Discussion in 'Firewood, Heating and Wood Burning Equipment' started by FerrisDiesel, Jan 19, 2009.
Is this considered a hardwood??? and if so would people buy it if I split it and sold it???
Yup.. any tree that loses its leaves in the winter is technically considered a hardwood. Now I am just an old yankee, but if you are going to try and pay your mortgage with split elm, I wish you the best of luck!!
:monkey: :jaw drop: are you kidding tom trees
It is good wood but I dont know what regulations your way regarding Dutch Elm Disease. You earn your money splitting that stuff and if there is any dead wood it tends to be a bit smelly in the house if I remember. It is nearly all gone from around here with the blight except the very odd new tree that seems to be making a spotty comeback.
Cant answer either of your questions with authority but white Elm is one of my favorite firewoods. I think it is considered hardwood and lots of it is sold around these parts. Has decent burning and coaling qualities but the best thing is it has no comprason for cutting quality. All of them around here die from Dutch Elm D before they are much over 16". We let them stand a year and when you cut them down the entire tree is put in the truck, no bark, no branches, no brush to mess with. Splitting is another matter, nobody who splits by hand has much good to say about Elm.
Wow! that is rapid fire response from the ole board eh? I started my slow typing when there was no responces and three others are in before me, LOL
Butch is right on this one, Cleanest firewood to work with if you let it stand dead till all the bark and little stufff falls off. Plus if you have an adversion to falling wait around a little longer and it falls over by itself, albeit in its own chosen direction.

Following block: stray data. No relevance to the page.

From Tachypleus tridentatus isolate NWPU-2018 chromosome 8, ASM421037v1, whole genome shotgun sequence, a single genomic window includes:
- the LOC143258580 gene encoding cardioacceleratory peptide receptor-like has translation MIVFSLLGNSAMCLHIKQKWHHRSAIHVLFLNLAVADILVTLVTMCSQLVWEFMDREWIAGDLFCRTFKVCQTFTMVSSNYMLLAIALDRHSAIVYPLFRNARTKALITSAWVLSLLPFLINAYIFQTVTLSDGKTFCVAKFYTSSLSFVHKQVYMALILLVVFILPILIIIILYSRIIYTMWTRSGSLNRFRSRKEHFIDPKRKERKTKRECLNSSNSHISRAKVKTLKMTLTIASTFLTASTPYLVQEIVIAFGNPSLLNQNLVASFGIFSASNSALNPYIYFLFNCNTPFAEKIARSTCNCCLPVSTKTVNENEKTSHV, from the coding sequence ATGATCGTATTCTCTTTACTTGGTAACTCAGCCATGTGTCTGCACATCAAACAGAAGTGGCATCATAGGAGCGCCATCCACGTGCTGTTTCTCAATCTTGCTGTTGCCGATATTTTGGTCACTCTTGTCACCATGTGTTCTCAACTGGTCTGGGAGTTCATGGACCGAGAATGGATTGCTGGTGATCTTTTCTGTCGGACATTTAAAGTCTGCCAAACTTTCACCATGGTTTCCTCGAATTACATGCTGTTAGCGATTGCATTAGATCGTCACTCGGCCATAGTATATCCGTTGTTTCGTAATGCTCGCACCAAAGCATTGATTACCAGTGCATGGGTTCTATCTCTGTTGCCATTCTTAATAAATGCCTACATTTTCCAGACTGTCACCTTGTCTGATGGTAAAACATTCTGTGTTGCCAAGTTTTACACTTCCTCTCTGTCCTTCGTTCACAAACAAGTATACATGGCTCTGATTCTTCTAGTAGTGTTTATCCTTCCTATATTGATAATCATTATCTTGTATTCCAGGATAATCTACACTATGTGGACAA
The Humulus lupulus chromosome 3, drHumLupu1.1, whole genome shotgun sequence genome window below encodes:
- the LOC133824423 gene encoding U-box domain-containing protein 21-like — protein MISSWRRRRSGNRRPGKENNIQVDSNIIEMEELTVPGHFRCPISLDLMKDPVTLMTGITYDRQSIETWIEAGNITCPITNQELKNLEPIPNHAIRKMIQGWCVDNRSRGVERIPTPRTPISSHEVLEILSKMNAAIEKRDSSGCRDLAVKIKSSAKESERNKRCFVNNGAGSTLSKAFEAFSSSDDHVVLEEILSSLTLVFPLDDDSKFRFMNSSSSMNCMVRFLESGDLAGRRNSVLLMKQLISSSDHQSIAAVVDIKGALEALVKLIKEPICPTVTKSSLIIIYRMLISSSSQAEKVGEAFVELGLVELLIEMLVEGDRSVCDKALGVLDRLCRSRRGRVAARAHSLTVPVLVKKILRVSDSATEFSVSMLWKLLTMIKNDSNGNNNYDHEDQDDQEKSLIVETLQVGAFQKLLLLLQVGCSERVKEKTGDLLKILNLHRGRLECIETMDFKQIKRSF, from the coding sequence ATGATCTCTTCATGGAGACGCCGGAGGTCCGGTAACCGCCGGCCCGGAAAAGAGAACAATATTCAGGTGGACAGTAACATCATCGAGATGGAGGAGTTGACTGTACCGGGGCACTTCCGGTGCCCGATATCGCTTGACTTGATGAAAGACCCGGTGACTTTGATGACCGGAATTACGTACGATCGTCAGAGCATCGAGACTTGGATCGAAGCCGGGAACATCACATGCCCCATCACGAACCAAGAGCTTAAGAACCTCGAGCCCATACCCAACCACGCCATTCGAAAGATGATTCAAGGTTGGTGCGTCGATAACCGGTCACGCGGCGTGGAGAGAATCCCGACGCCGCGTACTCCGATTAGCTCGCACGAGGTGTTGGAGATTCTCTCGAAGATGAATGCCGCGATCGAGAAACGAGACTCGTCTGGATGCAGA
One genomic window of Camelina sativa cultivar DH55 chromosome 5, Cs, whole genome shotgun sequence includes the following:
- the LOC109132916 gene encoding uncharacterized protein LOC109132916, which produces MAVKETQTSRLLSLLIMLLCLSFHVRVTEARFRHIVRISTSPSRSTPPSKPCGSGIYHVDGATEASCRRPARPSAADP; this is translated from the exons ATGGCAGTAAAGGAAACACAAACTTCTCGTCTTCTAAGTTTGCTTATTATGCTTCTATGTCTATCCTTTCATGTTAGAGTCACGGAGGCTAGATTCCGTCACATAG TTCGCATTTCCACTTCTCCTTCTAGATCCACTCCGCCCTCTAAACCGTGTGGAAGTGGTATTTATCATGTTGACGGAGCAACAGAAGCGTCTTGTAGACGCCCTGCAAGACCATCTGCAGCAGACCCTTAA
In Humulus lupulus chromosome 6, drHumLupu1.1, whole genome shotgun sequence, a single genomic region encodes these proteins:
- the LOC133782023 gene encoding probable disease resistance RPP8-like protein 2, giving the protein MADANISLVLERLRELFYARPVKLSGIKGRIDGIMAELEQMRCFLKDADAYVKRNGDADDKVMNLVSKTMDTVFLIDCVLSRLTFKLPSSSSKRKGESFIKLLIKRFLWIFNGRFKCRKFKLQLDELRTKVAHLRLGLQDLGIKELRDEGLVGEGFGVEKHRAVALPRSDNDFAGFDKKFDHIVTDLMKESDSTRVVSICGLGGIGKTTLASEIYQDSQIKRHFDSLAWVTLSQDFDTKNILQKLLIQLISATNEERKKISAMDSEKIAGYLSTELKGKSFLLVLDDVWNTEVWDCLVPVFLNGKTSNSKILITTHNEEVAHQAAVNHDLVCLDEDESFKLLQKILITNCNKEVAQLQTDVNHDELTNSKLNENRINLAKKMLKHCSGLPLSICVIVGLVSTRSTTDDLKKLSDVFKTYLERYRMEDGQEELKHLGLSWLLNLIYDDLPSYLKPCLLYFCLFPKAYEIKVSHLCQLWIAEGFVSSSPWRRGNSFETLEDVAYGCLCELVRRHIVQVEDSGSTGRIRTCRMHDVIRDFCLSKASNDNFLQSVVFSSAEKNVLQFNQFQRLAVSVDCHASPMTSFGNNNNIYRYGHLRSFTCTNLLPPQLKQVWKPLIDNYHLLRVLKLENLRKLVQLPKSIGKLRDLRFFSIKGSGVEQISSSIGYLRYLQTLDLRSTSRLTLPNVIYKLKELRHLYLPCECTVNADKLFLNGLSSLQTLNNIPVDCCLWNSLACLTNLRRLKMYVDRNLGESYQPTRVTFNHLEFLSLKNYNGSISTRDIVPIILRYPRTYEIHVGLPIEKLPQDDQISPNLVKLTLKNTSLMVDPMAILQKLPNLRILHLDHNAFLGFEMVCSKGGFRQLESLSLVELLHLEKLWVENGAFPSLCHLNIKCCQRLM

It will stink a bit when brought in the house. Especially if it gets a little wet before being brought inside.
Around here its sometimes called pi ss Elm, maybe its the smell that resulted in the name.
Gotta let Elm dry and get really seasoned, then it doesn't smell when it is burning. I have a big American elm log in my backyard, probably 20" across at the base. Also, try splitting it with a maul, you'll be in for a surprise!
elm needs a good two years to become "seasoned"...
try finding some old blowdown if you own property
To qoute my dad "burns good in my stove"...
Youll bust a nut tryingto hand split. I borrow my BIL's hyd.splitter when one comes down in my yard. I love the way it burns and if I had my way thats all Id burn. But sorry I wont pay for any.
American elm burns real nice. Not quite as good as red elm but close. Gotta get it before the branches start falling off, other wise I wont touch it. It gets punky real fast. Splits hard, but not different than red elm. Stringy and miserable. Haven't really noticed a bad smell, but haven't paid much attention to it either.
I've been selling over 30 cords of elm per year for the last 3 years around this little town. Maybe 3500 people. No complaints yet.$85 per 1/3 cord....i do ok.
Does not smell any worse than Red Oak...If you are selling to the open fire place guy, I can see them not wanting it, but in an air tight stove it is great wood...The reason IMO is does smoke quite a bit more than most wood...
It's a good firewood, I've been cussing it the last two days though as I just got done splitting a truck load of it.
It burns real well.
Separate names with a comma.